House is still the big daddy that towers over the dance music skyline, and the past few years have seen more bass-driven, '90s-influenced house styles rising from dubstep's ashes to once again dominate dancefloors the world over.
Here, in the video above and the step-by-step below, we show you how to construct one of the most important parts of any classic house tune: a tight, tension building transition to lead the listener in to your main drop.
For a full guide to building a house track - from intro to beat, bassline and mixing down - check out the Autumn issue of Computer Music (CM196), which is on sale now.
Step 1: Here we have a 16-bar beat and intro section that are building towards a drop. We want to maximise the effect of the buildup, so we remove four bars of the kick drum at the end of our 16-bar section. This removes the sidechaining effect applied to the musical parts and also leaves a handy gap for a white noise whoosh to fill. For added suspense, delete all the percussion in the final bar completely.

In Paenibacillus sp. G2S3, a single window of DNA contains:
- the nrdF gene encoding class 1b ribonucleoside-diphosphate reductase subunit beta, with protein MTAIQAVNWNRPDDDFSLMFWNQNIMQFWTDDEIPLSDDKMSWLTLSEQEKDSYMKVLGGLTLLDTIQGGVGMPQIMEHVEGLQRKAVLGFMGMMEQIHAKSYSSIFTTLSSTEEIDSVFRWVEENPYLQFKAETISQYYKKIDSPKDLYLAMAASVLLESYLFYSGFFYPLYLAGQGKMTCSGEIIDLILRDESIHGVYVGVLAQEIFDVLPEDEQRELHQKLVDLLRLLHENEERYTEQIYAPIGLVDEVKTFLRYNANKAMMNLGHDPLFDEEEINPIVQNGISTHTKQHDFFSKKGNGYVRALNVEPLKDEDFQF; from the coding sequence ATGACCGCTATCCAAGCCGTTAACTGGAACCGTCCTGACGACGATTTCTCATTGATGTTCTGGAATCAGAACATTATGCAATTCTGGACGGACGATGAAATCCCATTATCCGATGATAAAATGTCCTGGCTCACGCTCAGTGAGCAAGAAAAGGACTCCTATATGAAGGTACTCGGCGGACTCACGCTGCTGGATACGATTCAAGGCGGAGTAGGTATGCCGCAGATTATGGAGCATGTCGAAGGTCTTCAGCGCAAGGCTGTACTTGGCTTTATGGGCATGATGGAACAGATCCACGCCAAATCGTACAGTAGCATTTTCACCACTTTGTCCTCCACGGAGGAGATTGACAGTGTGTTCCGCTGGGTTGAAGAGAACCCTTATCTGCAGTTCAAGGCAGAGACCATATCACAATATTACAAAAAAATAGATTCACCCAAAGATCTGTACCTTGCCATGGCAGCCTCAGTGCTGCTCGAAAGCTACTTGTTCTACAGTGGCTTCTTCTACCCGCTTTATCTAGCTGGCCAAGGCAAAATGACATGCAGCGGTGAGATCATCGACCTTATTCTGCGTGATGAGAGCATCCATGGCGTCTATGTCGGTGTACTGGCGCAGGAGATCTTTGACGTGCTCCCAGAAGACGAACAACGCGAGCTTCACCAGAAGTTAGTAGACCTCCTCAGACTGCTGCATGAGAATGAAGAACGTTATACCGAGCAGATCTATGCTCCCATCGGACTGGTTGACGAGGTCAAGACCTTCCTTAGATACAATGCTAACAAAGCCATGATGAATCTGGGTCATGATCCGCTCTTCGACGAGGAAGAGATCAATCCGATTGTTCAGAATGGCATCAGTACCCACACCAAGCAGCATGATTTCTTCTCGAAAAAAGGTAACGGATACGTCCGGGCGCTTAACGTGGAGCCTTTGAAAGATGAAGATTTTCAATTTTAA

Step 2: Another way to tease the dancefloor and signify a drop is by progressively filtering your intro instruments. Philta CM's dual low- and high-pass filters are perfect for this job, so add an instance on the intro group. We're going to automate the Lowpass filter to fall over the final four or five bars, and then the Highpass to rise in the last bar. Take time to experiment and find the sweetest progression here.
Step 3: We want to end with a cool vocal snippet. Drag and drop VoxDrop.wav (right click and Save As to download) onto a new audio track, and place it on the final beat before the drop. To give this mini vocal hook a more distorted character, we add AmplifikationCM and select the Init preset. Turn its Master down to around 1.5, and delete the last beat of the rise to leave a gap for the vocal